Reese Benton opened the Posh Green Cannabis Boutique cannabis dispensary in San Francisco in 2020, solidifying her place in history as the first Black woman and first social equity recipient to become the sole owner of a cannabis retail store anywhere. It only got harder from there: COVID, a lawsuit, security issues, federal prohibition taxes, and more. The 46 year-old cosmetology, fashion, and retail maven from SF talks cannabis launches, non-conformity, dealing with haters, and the future—as part of Leafly’s Black voices series, Lumen. We edited the interview down into some distilled wisdom, borrowing the idea from Esquire magazine’s interview series “What I’ve Learned.”
I’m a hybrid-indica girl, I do not care for sativa. Women are sativa users, they like the smell. They’re more citrusy, more floral. I need a gas candy. Plus, I’m too hype already. I talk too much, I’m too excited. But I have really got to be a connoisseur over the years, especially being an Emerald Cup flower judge. That will put you on your game.
I’ve come out with my first full flower flight—a Compound Genetics collaboration on pre-rolls of Glitter Bomb, Red Bullz, and Gastro Pop. Just like when you go get a bourbon or whiskey flight—so I’m excited. I want to be innovative.
These Chads that run the world don’t think nothing of nobody – I don’t care what nationality you are, if you’re a woman they don’t think you’re smart enough. So you just have to show them better than you can tell them.
Because so many people have to be somebody else to get where they’re going, a lot of people want you to conform to everybody else. I refuse to be that way.
I was in high school [when I first smoked]. I didn’t like weed. All my friends smoked weed, I used to be like, “Stop smoking so much!” I was that girl.
When I moved to Charlotte, NC in 2006 my dad kept saying, “Get caught on the wrong bridge, your ass ain’t going to come back. They going to lynch you!” I started having anxiety with driving, getting lost in Charlotte. So then I had to find the weed man in the place where it wasn’t legal.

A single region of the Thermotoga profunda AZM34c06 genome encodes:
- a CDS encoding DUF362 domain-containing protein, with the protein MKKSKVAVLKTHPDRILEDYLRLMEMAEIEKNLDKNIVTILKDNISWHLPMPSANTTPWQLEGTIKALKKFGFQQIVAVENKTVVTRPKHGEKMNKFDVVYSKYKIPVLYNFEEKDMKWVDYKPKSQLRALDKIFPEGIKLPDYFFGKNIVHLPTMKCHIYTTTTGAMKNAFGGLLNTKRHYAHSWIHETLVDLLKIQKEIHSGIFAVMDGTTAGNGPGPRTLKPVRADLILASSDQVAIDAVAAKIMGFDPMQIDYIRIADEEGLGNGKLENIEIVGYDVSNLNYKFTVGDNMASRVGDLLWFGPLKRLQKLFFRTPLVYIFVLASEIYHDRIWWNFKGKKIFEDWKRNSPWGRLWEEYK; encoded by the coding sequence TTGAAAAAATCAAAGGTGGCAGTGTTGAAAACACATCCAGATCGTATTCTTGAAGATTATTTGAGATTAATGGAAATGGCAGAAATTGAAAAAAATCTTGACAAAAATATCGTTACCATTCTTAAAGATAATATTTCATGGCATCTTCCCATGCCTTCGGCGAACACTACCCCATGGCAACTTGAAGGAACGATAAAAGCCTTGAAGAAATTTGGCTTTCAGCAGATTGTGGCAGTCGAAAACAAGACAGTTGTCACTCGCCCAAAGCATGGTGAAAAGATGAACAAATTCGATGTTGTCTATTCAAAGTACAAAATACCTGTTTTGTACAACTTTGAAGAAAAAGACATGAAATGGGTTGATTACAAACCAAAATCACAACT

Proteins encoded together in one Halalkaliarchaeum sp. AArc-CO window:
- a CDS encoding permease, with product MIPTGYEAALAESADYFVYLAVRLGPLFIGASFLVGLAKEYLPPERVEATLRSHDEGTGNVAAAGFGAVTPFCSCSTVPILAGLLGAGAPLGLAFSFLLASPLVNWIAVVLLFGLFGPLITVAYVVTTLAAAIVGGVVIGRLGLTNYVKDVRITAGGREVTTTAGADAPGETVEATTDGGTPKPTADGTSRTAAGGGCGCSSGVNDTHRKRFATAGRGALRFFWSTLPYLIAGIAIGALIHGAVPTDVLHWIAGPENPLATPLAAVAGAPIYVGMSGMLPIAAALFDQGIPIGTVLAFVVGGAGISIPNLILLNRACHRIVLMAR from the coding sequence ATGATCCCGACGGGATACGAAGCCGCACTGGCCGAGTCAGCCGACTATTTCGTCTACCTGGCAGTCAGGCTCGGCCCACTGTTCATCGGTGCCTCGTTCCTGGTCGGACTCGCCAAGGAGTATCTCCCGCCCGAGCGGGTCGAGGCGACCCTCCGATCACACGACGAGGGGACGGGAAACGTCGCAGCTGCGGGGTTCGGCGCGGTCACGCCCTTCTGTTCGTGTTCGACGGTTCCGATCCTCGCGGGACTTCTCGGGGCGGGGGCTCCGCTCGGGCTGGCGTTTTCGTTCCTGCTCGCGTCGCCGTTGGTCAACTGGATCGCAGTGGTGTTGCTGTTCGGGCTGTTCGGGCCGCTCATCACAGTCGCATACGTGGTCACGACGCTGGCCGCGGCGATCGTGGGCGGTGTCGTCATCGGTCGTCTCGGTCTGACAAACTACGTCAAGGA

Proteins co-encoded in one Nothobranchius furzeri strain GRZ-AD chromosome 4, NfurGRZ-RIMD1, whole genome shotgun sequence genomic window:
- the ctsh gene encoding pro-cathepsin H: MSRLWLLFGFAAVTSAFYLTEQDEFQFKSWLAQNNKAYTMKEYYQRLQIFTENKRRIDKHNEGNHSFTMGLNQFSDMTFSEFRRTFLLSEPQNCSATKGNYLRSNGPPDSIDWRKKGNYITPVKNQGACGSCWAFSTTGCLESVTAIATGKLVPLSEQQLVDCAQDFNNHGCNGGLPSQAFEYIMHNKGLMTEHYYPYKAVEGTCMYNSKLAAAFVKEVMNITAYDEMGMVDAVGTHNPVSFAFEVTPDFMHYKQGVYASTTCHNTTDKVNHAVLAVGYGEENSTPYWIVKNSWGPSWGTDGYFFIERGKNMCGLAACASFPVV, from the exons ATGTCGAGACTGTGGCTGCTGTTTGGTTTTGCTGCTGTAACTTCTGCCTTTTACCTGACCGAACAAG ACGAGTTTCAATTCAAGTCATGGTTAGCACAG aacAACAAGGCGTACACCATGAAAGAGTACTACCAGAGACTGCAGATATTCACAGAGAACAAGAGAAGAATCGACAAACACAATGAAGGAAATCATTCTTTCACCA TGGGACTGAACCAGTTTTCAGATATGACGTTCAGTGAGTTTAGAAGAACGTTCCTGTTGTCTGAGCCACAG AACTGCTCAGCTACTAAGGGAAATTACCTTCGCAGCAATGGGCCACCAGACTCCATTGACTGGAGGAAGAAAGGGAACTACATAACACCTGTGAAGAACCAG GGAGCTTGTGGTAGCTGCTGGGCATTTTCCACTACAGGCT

I just walk in the room as me. I’m not ever desperate. If the deal’s supposed to go through, it’s supposed to go through. And if not, I don’t press it because I don’t ever want to be involved in the wrong situation. That’s why a lot of people are closing down now: the wrong partnerships.
On San Francisco business…
When I first envisioned this project, I knew stores were hitting 800-900 customers, a thousand patients a day. We’re not even doing 1% of that. We didn’t get to do [a grand opening] for nine months because of Covid. We couldn’t do demos [which] brought a lot of awareness to other dispensaries. It really put a damper on the growth of the company, especially when we got shut down from an injunction from the people in the building.
I’m hearing people are not even making enough to pay the security at their places, so it’s not just me struggling. After Covid, I know a few people that closed – at least eight to nine dispensaries.
A lot of people are scared to come over here. I was like, ‘I ain’t scared. It’s going to be the best real estate in San Francisco in the next couple of years.’